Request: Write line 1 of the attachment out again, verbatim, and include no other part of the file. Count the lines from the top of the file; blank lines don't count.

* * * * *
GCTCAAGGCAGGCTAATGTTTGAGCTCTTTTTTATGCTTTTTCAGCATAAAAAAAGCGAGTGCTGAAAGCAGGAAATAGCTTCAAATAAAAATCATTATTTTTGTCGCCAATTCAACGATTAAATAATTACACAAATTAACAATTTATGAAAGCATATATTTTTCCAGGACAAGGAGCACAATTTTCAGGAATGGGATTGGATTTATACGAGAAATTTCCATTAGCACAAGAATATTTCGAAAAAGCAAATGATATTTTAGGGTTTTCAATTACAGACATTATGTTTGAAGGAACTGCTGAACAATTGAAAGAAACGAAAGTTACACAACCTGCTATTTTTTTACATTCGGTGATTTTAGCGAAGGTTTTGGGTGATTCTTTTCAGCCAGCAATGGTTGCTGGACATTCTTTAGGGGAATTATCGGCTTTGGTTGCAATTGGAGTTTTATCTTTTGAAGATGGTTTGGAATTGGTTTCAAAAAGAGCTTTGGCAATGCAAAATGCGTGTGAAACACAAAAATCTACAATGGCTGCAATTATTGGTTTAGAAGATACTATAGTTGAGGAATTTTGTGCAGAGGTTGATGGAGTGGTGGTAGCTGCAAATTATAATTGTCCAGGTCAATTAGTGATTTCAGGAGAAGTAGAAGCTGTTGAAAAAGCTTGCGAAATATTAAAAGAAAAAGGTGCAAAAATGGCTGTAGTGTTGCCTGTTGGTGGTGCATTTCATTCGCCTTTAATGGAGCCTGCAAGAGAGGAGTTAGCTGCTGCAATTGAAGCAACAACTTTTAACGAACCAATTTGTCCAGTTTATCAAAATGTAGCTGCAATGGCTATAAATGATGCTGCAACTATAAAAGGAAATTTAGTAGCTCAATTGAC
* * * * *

GCTCAAGGCAGGCTAATGTTTGAGCTCTTTTTTATGCTTTTTCAGCATAAAAAAAGCGAGTGCTGAAAGCAGGAAATAGCTTCAAATAAAAATCATTATTTTTGTCGCCAATTCAACGATTAAATAATTACACAAATTAACAATTTATGAAAGCATATATTTTTCCAGGACAAGGAGCACAATTTTCAGGAATGGGATTGGATTTATACGAGAAATTTCCATTAGCACAAGAATATTTCGAAAAAGCAAATGATATTTTAGGGTTTTCAATTACAGACATTATGTTTGAAGGAACTGCTGAACAATTGAAAGAAACGAAAGTTACACAACCTGCTATTTTTTTACATTCGGTGATTTTAGCGAAGGTTTTGGGTGATTCTTTTCAGCCAGCAATGGTTGCTGGACATTCTTTAGGGGAATTATCGGCTTTGGTTGCAATTGGAGTTTTATCTTTTGAAGATGGTTTGGAATTGGTTTCAAAAAGAGCTTTGGCAATGCAAAATGCGTGTGAAACACAAAAATCTACAATGGCTGCAATTATTGGTTTAGAAGATACTATAGTTGAGGAATTTTGTGCAGAGGTTGATGGAGTGGTGGTAGCTGCAAATTATAATTGTCCAGGTCAATTAGTGATTTCAGGAGAAGTAGAAGCTGTTGAAAAAGCTTGCGAAATATTAAAAGAAAAAGGTGCAAAAATGGCTGTAGTGTTGCCTGTTGGTGGTGCATTTCATTCGCCTTTAATGGAGCCTGCAAGAGAGGAGTTAGCTGCTGCAATTGAAGCAACAACTTTTAACGAACCAATTTGTCCAGTTTATCAAAATGTAGCTGCAATGGCTATAAATGATGCTGCAACTATAAAAGGAAATTTAGTAGCTCAATTGAC